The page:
A Lecture on Pragmatics

• Pragmatics is the study of “invisible” meaning
based on a lot of shared assumptions and
• It has originally come from Greek to mean
pointing via language
• There the words that cannot be interpreted
unless the physical context is known.
Deixis Types
Person Deixis:
Pointing to a person
Place Deixis: Pointing
to a Place
Time Deixis: Pointing
to Time
• It is an act by which a speaker or a writer uses
language to enable a listener or a reader to
identify something. We may not know a
person’s name but that doesn’t prevent us
from referring to them, e.g. one man who
always went by fast and loud on his
motorcycle in the neighborhood was locally
referred to as Mr. Suzuki.
• Similarly, in a restaurant, one waiter can ask
another Where’s the fresh salad sitting? And
receive the reply He’s sitting by the door. In
linguistics class you might ask someone Can I
look at your Chomsky? and get the response Sure,
it is on the shelf over there.
• There process here is called inference. An
inference is any additional information used by
the listener to connect what is said to what must
be meant.
• It is a referential relationship between a
antecedent , e.g. Can I borrow y our book? and
anaphora, e.g. Yeah, it’s on the table. Thus,
anaphora can be defined as the subsequent
reference to an already introduced entity.
• However, the connection between referent and
anaphora may not always be direct, e.g. I was
waiting for the bus, but he just drove by without
• Notice that the antecedent is bus and the
anaphora expression is he. We would normally
expect it to be used for a bus.
• Obviously, there is an inference involved here:
if someone is talking about a bus in motion,
they must assume that there is a driver.
• When a speaker uses referring expressions like
this, he, etc., they work with an assumption
that the hearer knows which referent is
• Speakers continually design their linguistic
messages on the basis of assumptions about
what their hearers already know. This process
is described as a presupposition.
• If someone tells you that Your brother is
waiting outside for you, there is an obvious
presupposition that you have a brother. Other
examples include:
• Why did you arrive late?
• When did you stop smoking?
Speech Acts
• It is the act performed by the speaker in
uttering a sentence, i.e. doing things with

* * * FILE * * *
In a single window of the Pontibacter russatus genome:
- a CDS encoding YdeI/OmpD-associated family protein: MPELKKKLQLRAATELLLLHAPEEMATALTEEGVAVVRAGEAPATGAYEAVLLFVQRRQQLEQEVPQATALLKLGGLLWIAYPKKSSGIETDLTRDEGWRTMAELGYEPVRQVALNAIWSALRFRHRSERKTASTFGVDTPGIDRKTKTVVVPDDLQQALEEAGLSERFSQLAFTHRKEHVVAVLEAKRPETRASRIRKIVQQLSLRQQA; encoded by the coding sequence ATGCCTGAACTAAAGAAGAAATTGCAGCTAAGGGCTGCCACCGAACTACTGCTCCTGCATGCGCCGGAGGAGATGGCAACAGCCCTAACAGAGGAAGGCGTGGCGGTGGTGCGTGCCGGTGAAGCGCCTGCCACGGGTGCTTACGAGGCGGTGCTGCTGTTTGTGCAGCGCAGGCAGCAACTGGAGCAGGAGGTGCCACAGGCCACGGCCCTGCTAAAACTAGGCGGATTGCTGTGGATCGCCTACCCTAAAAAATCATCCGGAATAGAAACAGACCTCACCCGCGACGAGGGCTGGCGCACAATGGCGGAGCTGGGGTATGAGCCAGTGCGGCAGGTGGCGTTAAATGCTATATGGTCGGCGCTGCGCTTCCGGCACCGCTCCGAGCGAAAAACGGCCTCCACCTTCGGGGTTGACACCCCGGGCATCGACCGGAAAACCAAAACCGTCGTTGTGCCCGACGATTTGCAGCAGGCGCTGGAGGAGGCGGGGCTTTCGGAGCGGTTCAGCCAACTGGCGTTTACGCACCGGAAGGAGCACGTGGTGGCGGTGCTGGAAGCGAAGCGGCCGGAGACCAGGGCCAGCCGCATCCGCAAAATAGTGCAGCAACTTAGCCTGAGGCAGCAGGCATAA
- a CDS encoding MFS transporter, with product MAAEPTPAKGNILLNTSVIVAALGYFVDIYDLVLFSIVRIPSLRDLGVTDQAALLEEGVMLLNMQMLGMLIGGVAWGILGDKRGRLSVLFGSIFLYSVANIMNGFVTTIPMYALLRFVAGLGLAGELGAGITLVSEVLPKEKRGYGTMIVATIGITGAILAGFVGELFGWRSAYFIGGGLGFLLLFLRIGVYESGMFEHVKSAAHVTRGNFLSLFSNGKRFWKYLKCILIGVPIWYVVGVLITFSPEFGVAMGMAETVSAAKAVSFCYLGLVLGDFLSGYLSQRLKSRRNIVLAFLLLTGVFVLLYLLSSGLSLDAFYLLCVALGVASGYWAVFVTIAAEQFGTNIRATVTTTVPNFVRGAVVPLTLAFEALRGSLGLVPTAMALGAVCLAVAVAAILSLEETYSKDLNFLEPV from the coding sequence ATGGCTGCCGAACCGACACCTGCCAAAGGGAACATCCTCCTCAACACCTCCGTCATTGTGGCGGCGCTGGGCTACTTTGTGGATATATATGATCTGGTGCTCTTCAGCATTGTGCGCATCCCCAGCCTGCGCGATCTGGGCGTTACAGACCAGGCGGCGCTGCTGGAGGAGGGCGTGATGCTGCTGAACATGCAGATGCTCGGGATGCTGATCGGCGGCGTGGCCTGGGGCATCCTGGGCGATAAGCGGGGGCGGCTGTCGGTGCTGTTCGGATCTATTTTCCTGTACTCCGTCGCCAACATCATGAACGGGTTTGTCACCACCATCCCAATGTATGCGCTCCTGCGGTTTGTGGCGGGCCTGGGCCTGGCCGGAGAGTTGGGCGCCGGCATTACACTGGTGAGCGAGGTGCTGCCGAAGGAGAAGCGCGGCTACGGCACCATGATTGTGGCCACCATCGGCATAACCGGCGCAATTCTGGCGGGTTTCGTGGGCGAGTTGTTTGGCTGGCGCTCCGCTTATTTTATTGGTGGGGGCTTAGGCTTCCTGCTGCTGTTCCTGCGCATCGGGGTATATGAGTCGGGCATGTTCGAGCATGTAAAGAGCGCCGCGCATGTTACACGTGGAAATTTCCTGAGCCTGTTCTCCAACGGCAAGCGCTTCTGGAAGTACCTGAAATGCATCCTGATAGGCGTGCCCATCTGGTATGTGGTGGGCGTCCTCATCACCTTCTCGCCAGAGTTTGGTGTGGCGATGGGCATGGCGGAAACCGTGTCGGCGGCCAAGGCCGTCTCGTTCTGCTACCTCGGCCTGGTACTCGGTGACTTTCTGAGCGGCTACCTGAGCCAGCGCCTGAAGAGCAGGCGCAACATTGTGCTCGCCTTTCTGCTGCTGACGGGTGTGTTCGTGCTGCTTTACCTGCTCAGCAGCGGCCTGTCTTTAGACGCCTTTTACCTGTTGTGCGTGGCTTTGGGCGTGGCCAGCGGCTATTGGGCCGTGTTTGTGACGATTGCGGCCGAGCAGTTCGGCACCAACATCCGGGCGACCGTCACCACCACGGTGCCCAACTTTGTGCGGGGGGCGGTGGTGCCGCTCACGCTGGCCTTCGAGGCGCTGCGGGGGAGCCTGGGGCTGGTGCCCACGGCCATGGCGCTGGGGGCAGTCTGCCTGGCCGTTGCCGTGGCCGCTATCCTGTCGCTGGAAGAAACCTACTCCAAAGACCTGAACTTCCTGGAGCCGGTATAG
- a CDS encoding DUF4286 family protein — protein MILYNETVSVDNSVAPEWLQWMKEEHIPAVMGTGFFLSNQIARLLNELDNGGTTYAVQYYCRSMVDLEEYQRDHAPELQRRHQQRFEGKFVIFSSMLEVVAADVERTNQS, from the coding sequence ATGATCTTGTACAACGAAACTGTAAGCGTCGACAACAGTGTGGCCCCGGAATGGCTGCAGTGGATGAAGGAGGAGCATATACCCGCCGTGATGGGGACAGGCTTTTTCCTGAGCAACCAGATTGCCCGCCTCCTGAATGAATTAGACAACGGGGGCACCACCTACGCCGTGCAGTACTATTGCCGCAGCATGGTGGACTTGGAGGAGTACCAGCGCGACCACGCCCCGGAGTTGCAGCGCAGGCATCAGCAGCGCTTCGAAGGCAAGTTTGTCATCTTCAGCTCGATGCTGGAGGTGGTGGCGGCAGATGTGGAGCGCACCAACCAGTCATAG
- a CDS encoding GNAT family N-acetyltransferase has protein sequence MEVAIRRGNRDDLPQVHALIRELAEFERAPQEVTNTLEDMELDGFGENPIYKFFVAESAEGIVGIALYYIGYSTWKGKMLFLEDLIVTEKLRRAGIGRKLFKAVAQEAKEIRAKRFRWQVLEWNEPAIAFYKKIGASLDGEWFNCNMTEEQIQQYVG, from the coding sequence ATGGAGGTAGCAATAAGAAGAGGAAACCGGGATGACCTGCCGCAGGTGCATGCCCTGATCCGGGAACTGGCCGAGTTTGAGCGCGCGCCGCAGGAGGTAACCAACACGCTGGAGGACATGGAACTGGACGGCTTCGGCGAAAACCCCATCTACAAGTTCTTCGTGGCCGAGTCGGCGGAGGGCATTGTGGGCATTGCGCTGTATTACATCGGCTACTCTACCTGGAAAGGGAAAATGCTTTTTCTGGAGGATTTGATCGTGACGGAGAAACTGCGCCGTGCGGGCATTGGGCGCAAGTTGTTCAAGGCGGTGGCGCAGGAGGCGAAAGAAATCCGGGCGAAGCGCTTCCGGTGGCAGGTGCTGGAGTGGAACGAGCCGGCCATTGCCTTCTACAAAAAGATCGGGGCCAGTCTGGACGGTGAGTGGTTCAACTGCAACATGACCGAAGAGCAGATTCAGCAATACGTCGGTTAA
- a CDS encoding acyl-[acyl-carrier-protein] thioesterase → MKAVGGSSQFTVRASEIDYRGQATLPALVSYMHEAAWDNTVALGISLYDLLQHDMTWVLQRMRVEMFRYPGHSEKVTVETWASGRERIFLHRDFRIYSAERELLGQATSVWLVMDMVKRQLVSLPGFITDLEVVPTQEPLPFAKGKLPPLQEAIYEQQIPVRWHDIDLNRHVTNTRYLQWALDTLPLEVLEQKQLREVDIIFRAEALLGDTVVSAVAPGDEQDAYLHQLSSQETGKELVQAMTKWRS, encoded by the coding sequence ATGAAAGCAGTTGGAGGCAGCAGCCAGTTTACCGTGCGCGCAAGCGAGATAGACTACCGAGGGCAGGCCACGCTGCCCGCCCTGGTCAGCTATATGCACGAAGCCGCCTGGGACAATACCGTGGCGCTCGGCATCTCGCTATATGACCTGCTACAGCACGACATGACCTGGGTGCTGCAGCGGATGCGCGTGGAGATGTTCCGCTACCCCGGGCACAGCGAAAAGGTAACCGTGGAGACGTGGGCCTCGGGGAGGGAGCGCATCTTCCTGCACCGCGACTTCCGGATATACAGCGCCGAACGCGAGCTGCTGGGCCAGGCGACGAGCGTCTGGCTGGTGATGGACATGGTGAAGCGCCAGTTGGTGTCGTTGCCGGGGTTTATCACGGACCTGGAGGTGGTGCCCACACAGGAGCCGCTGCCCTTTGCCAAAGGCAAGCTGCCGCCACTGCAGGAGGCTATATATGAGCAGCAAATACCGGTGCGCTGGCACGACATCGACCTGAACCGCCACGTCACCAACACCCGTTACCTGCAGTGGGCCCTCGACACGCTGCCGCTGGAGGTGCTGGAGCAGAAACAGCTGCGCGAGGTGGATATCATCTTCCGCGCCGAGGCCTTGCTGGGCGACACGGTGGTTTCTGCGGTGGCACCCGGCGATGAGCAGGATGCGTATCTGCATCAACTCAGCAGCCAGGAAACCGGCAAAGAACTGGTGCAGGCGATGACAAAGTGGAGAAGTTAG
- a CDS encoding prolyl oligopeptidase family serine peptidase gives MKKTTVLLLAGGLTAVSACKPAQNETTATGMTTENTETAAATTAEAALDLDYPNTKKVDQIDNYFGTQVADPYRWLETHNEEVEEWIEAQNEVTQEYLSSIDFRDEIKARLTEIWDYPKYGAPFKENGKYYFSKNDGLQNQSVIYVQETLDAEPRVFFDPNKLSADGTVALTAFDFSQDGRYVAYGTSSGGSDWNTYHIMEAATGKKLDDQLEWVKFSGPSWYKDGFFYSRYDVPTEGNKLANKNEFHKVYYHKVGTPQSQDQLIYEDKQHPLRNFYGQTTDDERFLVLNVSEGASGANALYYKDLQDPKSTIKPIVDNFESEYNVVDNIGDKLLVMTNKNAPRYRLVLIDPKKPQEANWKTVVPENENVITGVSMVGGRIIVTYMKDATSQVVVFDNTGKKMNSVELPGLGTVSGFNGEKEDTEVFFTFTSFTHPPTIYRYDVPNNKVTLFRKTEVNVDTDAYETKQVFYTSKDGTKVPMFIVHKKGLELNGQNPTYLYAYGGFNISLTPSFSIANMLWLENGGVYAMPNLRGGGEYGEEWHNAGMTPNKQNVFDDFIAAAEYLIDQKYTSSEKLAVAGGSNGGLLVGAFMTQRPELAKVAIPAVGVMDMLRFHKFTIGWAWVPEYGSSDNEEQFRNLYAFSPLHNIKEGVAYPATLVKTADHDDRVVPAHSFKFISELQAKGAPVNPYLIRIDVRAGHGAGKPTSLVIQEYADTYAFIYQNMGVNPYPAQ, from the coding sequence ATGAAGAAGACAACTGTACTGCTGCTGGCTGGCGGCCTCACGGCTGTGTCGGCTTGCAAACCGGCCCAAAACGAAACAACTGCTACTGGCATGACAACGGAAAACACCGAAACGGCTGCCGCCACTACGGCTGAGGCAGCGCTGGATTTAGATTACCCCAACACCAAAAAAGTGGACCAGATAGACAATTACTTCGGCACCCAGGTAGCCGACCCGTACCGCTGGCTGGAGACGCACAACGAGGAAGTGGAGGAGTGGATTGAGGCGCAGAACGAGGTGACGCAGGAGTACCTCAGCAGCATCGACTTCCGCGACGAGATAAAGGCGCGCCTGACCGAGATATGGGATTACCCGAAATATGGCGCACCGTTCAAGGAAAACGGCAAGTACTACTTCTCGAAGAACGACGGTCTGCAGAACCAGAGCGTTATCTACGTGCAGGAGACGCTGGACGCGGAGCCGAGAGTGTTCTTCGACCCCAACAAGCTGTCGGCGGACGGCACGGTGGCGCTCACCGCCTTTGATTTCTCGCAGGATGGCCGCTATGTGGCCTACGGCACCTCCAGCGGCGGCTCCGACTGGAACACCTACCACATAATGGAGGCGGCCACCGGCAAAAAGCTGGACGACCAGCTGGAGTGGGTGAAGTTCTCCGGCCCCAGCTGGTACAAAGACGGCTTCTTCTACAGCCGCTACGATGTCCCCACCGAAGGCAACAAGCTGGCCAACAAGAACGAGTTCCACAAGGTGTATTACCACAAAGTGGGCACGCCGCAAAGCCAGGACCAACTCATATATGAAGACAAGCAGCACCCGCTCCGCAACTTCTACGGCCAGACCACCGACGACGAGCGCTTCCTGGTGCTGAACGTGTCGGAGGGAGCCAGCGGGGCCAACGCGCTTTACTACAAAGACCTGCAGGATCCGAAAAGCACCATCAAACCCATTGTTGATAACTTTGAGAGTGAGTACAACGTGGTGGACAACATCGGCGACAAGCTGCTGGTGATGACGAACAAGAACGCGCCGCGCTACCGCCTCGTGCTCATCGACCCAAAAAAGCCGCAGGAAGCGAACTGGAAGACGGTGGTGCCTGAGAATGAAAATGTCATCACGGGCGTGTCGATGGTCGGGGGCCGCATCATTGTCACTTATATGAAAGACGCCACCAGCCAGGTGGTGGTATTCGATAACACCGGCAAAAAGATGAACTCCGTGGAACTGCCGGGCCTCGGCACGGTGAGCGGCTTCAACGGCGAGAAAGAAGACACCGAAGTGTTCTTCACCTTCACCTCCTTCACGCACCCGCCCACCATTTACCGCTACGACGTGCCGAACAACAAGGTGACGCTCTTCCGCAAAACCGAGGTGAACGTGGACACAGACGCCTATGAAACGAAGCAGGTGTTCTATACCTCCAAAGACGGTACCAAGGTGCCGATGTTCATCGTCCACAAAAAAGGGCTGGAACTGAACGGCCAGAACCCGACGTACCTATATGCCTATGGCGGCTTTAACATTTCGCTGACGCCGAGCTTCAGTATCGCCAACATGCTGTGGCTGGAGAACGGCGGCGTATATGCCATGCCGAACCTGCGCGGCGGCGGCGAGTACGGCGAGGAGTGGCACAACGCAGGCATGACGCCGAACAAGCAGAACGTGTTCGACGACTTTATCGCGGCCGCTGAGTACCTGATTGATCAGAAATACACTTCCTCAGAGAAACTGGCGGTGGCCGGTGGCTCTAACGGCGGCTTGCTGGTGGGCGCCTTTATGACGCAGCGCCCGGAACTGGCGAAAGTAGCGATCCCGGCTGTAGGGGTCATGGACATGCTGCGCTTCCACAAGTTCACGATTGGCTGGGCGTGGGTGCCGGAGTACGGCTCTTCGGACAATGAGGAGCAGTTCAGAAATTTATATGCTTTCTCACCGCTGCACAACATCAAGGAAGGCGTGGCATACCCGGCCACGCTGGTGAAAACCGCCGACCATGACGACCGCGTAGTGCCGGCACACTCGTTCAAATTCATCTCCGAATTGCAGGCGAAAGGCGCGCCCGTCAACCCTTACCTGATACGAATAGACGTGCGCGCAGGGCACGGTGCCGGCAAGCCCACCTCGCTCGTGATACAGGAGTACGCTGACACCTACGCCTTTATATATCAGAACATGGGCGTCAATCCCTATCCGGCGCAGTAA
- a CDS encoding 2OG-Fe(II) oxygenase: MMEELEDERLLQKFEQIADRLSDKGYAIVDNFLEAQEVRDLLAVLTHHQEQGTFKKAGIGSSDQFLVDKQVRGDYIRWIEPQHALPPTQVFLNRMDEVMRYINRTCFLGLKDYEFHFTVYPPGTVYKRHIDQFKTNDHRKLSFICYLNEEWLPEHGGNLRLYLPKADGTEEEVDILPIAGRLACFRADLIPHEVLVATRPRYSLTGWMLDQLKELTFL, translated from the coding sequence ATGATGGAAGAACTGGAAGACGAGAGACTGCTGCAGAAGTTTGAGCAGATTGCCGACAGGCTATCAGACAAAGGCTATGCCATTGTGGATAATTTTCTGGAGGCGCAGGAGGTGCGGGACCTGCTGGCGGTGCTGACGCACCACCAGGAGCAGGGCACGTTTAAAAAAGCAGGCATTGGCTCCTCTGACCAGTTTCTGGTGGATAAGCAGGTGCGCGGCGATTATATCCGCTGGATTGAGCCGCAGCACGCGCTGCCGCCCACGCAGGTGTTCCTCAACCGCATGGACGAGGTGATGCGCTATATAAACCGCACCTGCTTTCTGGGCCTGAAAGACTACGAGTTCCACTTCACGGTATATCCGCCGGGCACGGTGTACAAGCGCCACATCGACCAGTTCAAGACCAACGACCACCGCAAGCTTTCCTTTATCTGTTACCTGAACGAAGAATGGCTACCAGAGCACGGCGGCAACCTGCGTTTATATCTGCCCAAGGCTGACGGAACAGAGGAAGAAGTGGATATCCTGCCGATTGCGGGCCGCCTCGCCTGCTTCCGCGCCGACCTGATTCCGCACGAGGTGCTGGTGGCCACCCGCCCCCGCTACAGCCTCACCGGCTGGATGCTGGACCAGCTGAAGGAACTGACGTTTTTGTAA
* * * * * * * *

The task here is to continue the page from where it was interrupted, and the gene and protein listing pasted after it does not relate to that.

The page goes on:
• The use of speech acts covers actions such as
“requesting”, “commanding”, “questioning”,
and “informing”
• Examples
Did you eat the food?
Eat the food (please)
You ate the food
Indirect Speech Act
• Whenever one of the forms in the table is not
used to perform the function listed beside it, ,
the result is indirect speech act. For example,
when you say to someone who has just
arrived: “you have left the door open”, you
would probably be understood to have made
not a statement, but a request.
• Of course, sometimes someone might fail to
understand an indirect speech act of speaker,
• A: Excuse me, do you know where the
Ambassador Hotel is?
• B: Oh, sure, I know where it is (and walks
• Politeness include being tactful, modest, and
nice to other people.
• In the study of linguistic politeness, the most
relevant concept is “face”, which is “ public
self-image”: this is the emotional and social
sense of self that every person has and
expects everyone one else to recognize.
• So it is showing awareness of another person’s
• If you say something that represents a threat
to another person’s self-image, that is called a
face-threatening act. For example, if you use a
direct speech act to order someone to do
something, you are acting as if you have more
social power than the other person
• Whenever you say something that lessens the
possible threat to another’s face, it is called
face-saving act
• You have both negative and positive face.
Your negative face is need to be independent
and to have freedom from imposition. Your
positive face act is your need to be
connected, to belong, to be a member of the
• Thus a face-saving act that emphasizes a
person’s negative face will show concern
about imposition, e.g. I know you are busy, but
… A face-saving act that emphasizes a
person’s positive face will show solidarity and
draw attention to a common goal, e.g. Let’s do
this …